I know that this advice will frustrate many of you reading this. Yes, you may end up paying unemployment costs, but in the long run, it is worth it. The reality is that this is the least expensive, least stressful and least time-consuming approach to the problem. I have been through this many times with many doctors who wanted to crucify the suspect and run him out of town on a rail all the way to the penitentiary. The reality of that happening is nil, and your chances of getting any money back are less than 10%.

I know it’s hard advice to hear… but it is the most valuable tip I can give you.

Dentist Accused of “Biggest Ever” NHS Dental Fraud

Dental fraud by NHS dentistA dentist in the UK has been charged with one of the largest NHS dental frauds ever committed. The dentist, now suspended, is accused of stealing £1million from the National Health Service.

The dentist submitted as many as 5,000 false invoices between 2006 and 2009.

The Birmingham cosmetic dentist also operated a medical spa and advertised her services for dental Botox and dental makeover options such as braces and veneers.

Read more: Woman dentist charged with stealing £1m in ‘biggest ever’ NHS fake invoice fraud

Dental Practice Embezzlement: Dentist Survey Video

Dental practice embezzlement dentist survey videoDental practice embezzlement can be a major dental management issue.

In a survey from The Wealthy Dentist, 52% of dentists who responded reported having been embezzled, while 48% say they have not been a victim of fraud.

“It happens to 95% of dental offices,” said an orthodontist. “The other 5% are ignorant, or have a spouse working the front desk.”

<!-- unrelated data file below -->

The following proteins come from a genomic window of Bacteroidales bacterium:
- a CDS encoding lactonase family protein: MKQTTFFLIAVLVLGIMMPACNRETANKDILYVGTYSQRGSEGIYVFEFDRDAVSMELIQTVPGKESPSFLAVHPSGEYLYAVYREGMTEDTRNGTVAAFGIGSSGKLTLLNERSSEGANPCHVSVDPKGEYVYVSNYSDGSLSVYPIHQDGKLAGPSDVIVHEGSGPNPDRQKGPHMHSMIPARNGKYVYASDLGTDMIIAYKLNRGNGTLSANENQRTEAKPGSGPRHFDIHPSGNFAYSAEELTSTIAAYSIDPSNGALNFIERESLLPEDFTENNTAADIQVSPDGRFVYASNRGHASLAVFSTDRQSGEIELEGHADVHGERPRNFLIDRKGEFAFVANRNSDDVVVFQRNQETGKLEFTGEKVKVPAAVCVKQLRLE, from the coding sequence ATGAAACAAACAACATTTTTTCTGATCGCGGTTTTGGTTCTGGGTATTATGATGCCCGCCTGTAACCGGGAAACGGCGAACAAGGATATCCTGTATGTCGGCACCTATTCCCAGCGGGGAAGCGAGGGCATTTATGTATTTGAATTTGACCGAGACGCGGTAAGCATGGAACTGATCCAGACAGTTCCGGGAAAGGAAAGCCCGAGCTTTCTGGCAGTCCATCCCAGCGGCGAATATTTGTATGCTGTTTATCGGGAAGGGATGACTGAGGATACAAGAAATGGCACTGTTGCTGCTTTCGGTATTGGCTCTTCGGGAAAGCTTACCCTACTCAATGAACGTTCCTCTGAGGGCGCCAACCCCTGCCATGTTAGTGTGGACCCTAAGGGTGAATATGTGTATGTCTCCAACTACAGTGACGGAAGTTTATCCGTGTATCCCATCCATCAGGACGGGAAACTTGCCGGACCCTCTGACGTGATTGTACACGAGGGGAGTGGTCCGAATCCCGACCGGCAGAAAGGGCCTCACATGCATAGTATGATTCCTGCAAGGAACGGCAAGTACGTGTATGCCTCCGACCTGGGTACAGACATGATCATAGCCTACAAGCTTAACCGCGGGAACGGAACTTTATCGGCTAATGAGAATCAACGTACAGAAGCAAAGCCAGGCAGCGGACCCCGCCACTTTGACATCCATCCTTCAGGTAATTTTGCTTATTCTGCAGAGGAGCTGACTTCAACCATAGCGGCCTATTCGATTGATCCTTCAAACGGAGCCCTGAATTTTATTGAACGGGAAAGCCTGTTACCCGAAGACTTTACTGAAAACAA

Jim Du Molin and Julie Frey discuss the problem of dental practice embezzlement:

“I was embezzled to the tune of over $1,000,000!” said a periodontist.

“You need to have several checks and balances to help prevent embezzlement, plus do random audits to let staff know you keep on top of checking records and books,” advised a pediatric dentist.

Has your dental office ever been embezzled? Any further thoughts on dental practice embezzlement and fraud?

Dentists in New York Skim $3M from Medicaid?

New York state auditors have discovered some questionable billing practices among dentists. Officials say that the state may have paid $3 million in Medicaid claims for fraudulent dental procedures.

It’s not always easy to spot Medicaid fraud, but some dentists get too greedy to overlook.

Remember the dentist who billed for 30 fillings for a single one-hour pediatric dentistry appointment? In this case, dentists filed claims for typical dental treatments.

The problem? None of the patients actually had teeth. Nonetheless, Medicaid was billed for natural tooth procedures for these denture patients.

It’s not clear how widespread this problem, but the state comptroller has released information on the audits of 5 dentists. Over five years, these 5 dentists filed over $46,000 in improper Medicaid claims.

Read more about it